Scroll-linked effects to add sprinkle in webpages

Posted by: admin Tags: , , , , , ,

Technologies used for generating scroll-linked effects

HTML5 and CSS3 are undoubtedly way for the future, alike back end components, where there are multiple options or alternatives available and competing for each other,  like that for

  • back end programming language
  • database server
  • web server
  • mail server

or be it choice of operating system itself but truly there is NO technology that can be substituted in place of HTML and CSS, at least as of this writing.

However, we are going to discuss only little and specific bit of front end technologies here: power of and performance consequences of scrolling effects generated through CSS or JavaScript.

We all know that user interfaces(UI) are highly matured these days and we people like to enjoy interactivity, animations, pop-ups etc. on a webpage.  They add life and depth to web applications and improve user experience through the discrete use of CSS effects like transitions and animations. Scrolling effect is just one candidate in a bunch of such effects stimulated in response to HTML events and  adds sprinkle to website and BUIs(Browser User Interfaces).

What are scroll-linked effects and its types

A scroll-linked effect is an effect implemented on a webpage where change is followed by altering position of the scroll, for example updating a positioning property with the aim of producing a parallax scrolling effect. The scroll-linked effects have impact on performance and possible mitigation techniques are also available.

Scrolling effects are triggered after listening for the HTML scroll event and then it usually updates elements on the page in some way.  CSS Scroll API defines about a dozen  of such effects including

  1. Hidey bars: Scrolling down in the bar moves with the container, and when mouse is outside of bars, the bar disappears.
  2. Scroll header: When adjusting scrollTop=0, header smoothly animates into a more substantial element like on images, text size animate with scroll position.
  3. Parallax: The position of elements on the page is affected by the scroll position of their container. Other attributes like opacity or a filter effect may be changed.
  4. Linked scrollers: Multiple elements on the same page are scrolled together with different rates but they do not overlap.

All these effects work pretty well in browsers supporting synchronization on their  main thread. However, most browsers including Firefox*(from version 40 onwards) now are capable to support some sort of asynchronous scrolling, meaning  when we make a web server call like that for accessing a web service, we will not have to wait till the server sends the response, other activities can be continued.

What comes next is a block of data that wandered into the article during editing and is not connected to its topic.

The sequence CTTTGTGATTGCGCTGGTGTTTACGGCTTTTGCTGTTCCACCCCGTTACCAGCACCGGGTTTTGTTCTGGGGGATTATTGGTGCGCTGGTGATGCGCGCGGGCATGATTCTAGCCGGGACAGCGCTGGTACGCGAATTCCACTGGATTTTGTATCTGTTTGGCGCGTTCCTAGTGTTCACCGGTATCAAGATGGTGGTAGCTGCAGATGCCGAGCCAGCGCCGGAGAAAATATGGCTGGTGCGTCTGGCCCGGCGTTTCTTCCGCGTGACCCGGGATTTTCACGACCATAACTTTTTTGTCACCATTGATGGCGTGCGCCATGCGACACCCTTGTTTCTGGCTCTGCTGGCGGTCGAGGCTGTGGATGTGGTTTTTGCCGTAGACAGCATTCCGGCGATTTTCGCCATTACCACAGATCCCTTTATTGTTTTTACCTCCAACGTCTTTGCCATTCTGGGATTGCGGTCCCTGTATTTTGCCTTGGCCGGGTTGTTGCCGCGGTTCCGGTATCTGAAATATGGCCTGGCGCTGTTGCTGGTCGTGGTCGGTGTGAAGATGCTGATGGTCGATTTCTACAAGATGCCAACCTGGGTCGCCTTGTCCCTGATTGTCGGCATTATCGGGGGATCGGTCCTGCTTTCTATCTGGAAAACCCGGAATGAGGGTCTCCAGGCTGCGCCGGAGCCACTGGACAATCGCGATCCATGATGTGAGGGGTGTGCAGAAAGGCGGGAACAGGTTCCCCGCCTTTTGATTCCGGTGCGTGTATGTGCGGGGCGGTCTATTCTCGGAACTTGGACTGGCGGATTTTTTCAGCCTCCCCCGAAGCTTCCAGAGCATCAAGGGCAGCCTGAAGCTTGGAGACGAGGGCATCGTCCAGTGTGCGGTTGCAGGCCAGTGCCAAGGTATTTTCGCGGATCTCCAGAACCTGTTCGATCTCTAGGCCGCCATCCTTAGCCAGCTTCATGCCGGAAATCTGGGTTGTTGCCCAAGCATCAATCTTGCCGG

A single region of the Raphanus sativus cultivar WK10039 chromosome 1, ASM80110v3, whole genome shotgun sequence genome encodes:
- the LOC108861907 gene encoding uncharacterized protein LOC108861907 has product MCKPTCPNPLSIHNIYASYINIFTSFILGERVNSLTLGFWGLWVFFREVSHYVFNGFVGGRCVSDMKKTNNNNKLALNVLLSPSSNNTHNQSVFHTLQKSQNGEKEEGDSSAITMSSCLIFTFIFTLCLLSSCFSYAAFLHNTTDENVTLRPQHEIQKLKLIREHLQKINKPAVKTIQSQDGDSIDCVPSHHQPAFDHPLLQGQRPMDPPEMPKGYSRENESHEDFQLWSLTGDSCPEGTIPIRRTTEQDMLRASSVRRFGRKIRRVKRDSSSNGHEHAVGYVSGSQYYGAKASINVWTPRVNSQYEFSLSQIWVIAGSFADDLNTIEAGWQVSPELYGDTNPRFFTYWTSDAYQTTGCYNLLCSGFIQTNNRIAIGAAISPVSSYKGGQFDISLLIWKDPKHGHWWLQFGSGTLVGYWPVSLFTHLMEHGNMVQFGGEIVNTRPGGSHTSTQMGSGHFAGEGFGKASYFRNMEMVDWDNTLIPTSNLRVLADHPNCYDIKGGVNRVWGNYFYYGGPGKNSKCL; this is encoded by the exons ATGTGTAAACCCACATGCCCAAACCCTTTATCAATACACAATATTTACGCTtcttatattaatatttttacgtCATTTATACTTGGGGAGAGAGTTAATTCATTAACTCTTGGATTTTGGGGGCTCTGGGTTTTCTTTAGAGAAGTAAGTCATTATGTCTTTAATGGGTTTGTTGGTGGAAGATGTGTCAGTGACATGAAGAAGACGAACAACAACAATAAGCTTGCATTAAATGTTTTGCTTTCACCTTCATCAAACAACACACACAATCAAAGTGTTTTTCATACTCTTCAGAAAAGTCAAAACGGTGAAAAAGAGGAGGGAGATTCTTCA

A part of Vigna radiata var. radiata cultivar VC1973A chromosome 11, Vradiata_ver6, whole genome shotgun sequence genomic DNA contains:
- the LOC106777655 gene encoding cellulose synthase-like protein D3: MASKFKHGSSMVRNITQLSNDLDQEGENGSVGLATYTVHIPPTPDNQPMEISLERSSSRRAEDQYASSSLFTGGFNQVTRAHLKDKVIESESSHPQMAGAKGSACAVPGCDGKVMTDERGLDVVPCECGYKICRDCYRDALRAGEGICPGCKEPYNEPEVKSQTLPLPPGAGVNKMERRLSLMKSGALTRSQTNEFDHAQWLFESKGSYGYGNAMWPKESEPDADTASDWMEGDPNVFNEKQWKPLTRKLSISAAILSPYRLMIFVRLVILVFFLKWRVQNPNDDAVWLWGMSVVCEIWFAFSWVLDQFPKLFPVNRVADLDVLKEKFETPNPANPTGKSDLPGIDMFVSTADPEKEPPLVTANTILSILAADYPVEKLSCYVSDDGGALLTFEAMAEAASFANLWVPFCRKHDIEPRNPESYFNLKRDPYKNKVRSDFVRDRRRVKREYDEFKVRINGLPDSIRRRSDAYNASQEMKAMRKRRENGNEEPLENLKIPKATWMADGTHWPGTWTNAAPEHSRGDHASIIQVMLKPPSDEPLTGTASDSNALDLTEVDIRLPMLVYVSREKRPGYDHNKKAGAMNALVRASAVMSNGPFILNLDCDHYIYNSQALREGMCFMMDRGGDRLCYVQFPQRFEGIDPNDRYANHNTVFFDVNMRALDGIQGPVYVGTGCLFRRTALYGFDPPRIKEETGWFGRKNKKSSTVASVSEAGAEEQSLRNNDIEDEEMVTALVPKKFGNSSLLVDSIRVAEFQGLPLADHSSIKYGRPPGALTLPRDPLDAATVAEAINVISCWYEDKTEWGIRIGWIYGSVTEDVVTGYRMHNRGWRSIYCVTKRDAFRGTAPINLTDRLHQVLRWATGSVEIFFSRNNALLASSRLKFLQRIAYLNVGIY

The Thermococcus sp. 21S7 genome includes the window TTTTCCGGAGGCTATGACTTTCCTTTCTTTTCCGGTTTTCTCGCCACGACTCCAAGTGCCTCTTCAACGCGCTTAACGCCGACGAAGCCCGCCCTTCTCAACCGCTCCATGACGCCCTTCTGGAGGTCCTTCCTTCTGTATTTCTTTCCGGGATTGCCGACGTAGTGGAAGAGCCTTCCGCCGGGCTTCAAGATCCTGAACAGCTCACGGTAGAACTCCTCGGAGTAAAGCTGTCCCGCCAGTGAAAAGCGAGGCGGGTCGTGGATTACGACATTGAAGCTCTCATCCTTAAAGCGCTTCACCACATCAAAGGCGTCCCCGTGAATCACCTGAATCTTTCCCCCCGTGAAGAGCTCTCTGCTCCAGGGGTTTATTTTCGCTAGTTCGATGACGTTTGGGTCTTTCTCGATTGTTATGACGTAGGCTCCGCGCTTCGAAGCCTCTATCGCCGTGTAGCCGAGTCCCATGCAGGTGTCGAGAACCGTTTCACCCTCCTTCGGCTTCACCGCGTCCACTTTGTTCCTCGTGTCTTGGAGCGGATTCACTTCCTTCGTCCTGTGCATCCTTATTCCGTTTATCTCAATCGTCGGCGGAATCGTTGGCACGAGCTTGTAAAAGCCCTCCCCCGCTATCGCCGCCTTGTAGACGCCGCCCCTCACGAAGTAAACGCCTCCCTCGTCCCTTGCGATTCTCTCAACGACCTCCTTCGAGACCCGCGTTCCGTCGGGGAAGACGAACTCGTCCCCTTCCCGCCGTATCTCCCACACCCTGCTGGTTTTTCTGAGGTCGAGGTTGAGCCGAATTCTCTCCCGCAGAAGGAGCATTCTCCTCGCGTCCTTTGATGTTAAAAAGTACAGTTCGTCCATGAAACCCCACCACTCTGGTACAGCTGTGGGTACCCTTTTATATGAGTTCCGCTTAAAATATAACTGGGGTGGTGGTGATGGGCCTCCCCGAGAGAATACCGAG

*We just need to alter this parameter to true in Firefox for this purpose:


Taking advantage of this, hypertext processing engines like CSS or JavaScript can render consistent 60 frames per second for the sake of  the user experience.

In the asynchronous scrolling model, the scroll position is updated in the compositor thread and then immediately, effect is visible to the user even before the scroll event is committed in the DOM and executed on the main thread. This means that the effects implemented will lag a little bit behind what the user has seen for the scroll position. This can cause ultimate outcome to be leggy or jittery and we need to put logic to avoid it.

Proposition and implementation to overcome unwanted consequences of scroll-linked effects

Let us understand this with an elaborate example.

Bellow code snippet implements sticky-positioning effect where the “toolbar” div will stick to the top of the screen when you scroll down.

<body style=”height: 5000px”

onscroll=”document.getElementById(‘toolbar’) = Math.max(100, window.scrollY) + ‘px'”>

<div id=”toolbar”

style=”position: absolute;

top: 100px;

width: 100px;

height: 20px;

background-color: green”>



This implementation of sticky positioning relies on the scroll event listener that makes toolbar  div continuously repositioning to top.

The scroll event listener will run with the JavaScript engine in asynchronous manner on the browser’s main thread.  Here,  asynchronous means NOT in step-by-step order relative to the user-visible scrolling.

Therefore, with asynchronous scrolling, the event handler will be delayed or will be executed afterwards relative to the user-visible scroll. This will make the div tag’s execution in jittery way, that is first it is run and then it ” snaps” back into position when the scroll event handler runs.

One way to overcome this problem is to avoid  the scroll event listener and instead  use the CSS property designed for this purpose and it will reduce overhead also, see following

<body style=”height: 5000px”>



style=”position: sticky;

top: 0px;

margin-top: 100px; width: 100px; height: 20px;

background-color: green”></div>


Final thoughts and summary

Websites are places for businesses, individuals and organizations to provide easily accessible information to interested visitors without having to arrange physical location meetings. Websites possessing fancy CSS effects like Parallax represent a lousy way of showcasing information, may make visitors to stay more time on site or take engagement to the next level.

However, they do NOT necessarily result in reducing any step in generating lead and may even make navigation difficult. With networks experiencing bandwidth issues, it may  become time-consuming to view even though they are cool and fun way of representation.

Explore more with us

Bliss Web Solution Pvt. Ltd. is a top-notch web development company specializing in optimization of CSS code for high traffic websites. To delve deeper into technicality, you can freely attend weekend discussions held at our office in Ahmedabad, just drop an e-mail to us at

About admin

Content to come.